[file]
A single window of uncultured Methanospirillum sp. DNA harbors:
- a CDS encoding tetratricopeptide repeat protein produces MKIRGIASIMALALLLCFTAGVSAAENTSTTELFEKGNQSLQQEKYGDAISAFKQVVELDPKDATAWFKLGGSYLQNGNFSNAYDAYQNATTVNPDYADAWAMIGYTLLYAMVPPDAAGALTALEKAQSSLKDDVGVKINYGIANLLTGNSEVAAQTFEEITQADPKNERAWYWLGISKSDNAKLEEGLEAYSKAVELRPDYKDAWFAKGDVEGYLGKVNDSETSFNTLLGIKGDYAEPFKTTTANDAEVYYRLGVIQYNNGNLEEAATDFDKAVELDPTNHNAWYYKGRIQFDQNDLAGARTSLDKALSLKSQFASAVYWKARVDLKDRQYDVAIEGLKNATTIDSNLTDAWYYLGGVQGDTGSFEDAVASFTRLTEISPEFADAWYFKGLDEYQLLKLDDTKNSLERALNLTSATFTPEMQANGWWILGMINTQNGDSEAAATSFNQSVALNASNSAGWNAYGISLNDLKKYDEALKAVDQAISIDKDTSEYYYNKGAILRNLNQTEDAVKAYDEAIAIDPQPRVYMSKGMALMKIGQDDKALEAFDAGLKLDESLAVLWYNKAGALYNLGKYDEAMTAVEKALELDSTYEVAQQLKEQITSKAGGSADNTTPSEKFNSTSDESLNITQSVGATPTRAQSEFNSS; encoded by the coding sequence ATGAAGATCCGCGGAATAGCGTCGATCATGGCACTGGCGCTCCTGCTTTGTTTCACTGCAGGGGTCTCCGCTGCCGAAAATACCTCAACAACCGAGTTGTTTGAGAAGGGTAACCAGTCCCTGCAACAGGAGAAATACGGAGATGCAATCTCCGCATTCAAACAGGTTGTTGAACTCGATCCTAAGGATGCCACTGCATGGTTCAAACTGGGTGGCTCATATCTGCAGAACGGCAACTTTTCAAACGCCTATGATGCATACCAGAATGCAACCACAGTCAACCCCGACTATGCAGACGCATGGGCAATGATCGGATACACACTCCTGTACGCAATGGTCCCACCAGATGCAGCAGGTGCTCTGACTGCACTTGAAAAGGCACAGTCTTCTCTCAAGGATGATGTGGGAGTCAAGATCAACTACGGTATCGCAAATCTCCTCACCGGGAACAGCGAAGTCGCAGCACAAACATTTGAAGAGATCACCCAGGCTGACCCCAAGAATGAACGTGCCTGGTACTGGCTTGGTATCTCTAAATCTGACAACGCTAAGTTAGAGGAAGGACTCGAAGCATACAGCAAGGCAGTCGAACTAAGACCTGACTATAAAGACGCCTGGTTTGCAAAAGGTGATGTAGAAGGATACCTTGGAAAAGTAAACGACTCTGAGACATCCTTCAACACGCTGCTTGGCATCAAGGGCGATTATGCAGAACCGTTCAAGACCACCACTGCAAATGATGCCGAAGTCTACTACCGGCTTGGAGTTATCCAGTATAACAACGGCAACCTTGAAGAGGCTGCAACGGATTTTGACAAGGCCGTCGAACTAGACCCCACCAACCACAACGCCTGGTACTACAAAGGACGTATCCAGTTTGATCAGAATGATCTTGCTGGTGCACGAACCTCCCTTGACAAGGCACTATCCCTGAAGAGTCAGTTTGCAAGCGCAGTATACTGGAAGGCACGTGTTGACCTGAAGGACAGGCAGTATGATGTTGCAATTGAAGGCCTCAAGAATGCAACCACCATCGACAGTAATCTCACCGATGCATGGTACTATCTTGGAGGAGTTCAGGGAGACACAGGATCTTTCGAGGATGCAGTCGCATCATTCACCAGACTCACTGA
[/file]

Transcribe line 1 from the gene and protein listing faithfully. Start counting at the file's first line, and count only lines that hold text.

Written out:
A single window of uncultured Methanospirillum sp. DNA harbors: